Perhaps one of the most interesting phenomenon in the history of business is the growth of the coaching industry over the past few decades. Various claims and reports have been made with respect to where the idea of coaching as an alternative to management was first introduced. This two-part video records a landmark event, produced and hosted by Jim Selman, in which he engages in a dialogue with George Allen, Red Auerbach, Timothy Gallwey, John Wooden and Werner Erhard about the nature and possibility of coaching.

Part 1

Part 2

Management as a discipline has a relatively short history. Adam Smith and James Watt laid the foundations of management thinking with their notions of division of labor, production standards and workflow in the 1700s. In the early 1900s, Frederick Taylor, the father of scientific management, outlined principles and methods of reliable production while Max Weber advocated bureaucracy as an ideal way to arrange and administer large organizations. By the end of the twentieth century, Peter Drucker had identified three broad managerial functions: manage the business, manage the managers, and manage the workers and the work. Most management approaches focus, in one way or another, on how to effectively control people to get predictable results.

Control is the foundation of the field of management.

Jim Selman, in asking how do results get produced without control, stumbled on the idea that coaches—be they in sports or the fine and performing arts—do not control the actions of their people. From that one insight, however, he began to envision coaching as a more effective means for transforming organizational culture, which is when he and his colleagues considered producing the event you are about to observe.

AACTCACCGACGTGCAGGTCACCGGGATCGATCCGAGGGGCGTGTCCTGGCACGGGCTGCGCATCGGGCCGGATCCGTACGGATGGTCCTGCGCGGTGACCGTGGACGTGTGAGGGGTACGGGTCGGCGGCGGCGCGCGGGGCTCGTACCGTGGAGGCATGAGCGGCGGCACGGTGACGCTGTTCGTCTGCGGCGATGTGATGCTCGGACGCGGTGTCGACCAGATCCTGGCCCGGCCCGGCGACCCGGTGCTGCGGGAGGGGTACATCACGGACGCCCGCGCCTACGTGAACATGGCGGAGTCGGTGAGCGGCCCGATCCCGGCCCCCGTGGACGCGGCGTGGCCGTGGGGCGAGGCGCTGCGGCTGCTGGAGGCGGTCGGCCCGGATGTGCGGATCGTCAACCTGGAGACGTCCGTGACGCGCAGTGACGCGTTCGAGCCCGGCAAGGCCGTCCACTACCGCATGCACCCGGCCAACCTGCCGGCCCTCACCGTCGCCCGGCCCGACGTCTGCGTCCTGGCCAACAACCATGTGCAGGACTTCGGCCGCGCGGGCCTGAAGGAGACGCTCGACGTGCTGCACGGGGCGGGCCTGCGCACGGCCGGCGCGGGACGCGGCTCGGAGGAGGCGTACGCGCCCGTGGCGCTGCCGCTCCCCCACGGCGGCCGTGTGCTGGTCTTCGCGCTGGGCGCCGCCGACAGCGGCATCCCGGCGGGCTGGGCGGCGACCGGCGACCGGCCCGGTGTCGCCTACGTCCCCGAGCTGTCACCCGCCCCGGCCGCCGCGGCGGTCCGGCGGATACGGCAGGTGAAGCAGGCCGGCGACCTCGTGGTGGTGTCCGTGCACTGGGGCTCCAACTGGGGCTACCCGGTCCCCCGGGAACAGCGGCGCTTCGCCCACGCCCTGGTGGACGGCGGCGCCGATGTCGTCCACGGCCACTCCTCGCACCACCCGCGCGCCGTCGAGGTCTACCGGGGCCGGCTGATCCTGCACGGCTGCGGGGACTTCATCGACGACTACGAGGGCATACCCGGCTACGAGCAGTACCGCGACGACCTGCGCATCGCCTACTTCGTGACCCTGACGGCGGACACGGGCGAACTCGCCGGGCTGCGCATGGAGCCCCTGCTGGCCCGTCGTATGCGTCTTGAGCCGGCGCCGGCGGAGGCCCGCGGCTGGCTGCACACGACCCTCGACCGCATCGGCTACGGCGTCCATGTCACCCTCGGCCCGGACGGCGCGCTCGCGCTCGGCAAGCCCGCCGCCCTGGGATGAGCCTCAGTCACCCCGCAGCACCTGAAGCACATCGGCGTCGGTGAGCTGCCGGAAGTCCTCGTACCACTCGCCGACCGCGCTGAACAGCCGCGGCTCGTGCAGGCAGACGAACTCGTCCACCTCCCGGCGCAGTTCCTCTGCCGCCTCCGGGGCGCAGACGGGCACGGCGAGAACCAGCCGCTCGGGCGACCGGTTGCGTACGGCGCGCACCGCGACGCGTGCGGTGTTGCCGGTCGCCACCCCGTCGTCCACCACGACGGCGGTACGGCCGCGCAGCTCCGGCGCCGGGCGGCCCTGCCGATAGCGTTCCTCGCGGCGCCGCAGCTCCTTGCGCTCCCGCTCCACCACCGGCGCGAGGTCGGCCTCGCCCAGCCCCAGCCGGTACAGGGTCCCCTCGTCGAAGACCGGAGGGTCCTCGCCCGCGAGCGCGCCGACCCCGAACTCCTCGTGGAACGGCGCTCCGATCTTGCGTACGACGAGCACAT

The event, held in Boston in October 1987, was simultaneously broadcast live-to-air to 5,000 viewers around the world. The show was produced and hosted by Jim Selman, who was then president and CEO of Transformational Technologies Inc., a start-up consulting business made up of a network of approximately 100 small consulting firms. (Transformational Technologies’ primary focus was on creating culture change in large organizations, and their consultants used many ideas developed by Werner Erhard, Fernando Flores, and Jim Selman.)

For the broadcast, Jim brought together Werner Erhard, the founder of est and The Hunger Project, with four of American sports’ most prominent “coach’s coaches” of the day (that is, coaches who developed great players who, themselves, went on to become great coaches).

  • George Allen – American professional and collegiate football coach; head coach for the LA Rams, Washington Redskins, Chicago Bears, Chicago Blitz and Arizona Wranglers
  • Red Auerbach – American professional basketball coach; chalked up 938 wins and nine NBA championships with the Boston Celtics, Washington Capitals, and Tri-Cities Blackhawks
  • Timothy Gallwey – former captain of Harvard University’s tennis team and author of several books outlining a methodology for coaching and personal/professional excellence (The Inner Game of Tennis, The Inner Game of Golf, The Inner Game of Music, Inner Skiing, The Inner Game of Work)
  • John Wooden – American collegiate basketball coach of the UCLA Bruins, whom he coached to win ten NCAA national championships in 12 years; first basketball player to be named all-American player three times

At the time, Werner Erhard, himself a serious competitor in auto racing, had been working on developing a theory of maximizing performance and, as a student of coaching himself, felt strongly that this event could potentially be an opportunity to achieve a breakthrough. Before this event, the concept of coaching was almost exclusively viewed as something for players of sports or performers, for people seeking inspiration or motivation, or for “problem” individuals in organizations who needed to be “fixed”.

The idea of coaching as an alternative to conventional management opened up a different way of understanding how human beings accomplish results in their work.

It is notable that, two years afterwards, Jim published “Coaching and the Art of Management”, the first article on the topic in business, with Roger Evered. The term “coaching”, by then, had started to shift from being perceived as a special service you brought in to fix problems to being seen as a mainstay in leadership and organizational development. Today, coaching is ubiquitous and has even expanded well beyond its focus on business, sports and the arts to include many more domains of human endeavor.

If you are interested in a rigorous history of the coaching field, check out Dr. Vicki Brock’s comprehensive Sourcebook of Coaching History (2012).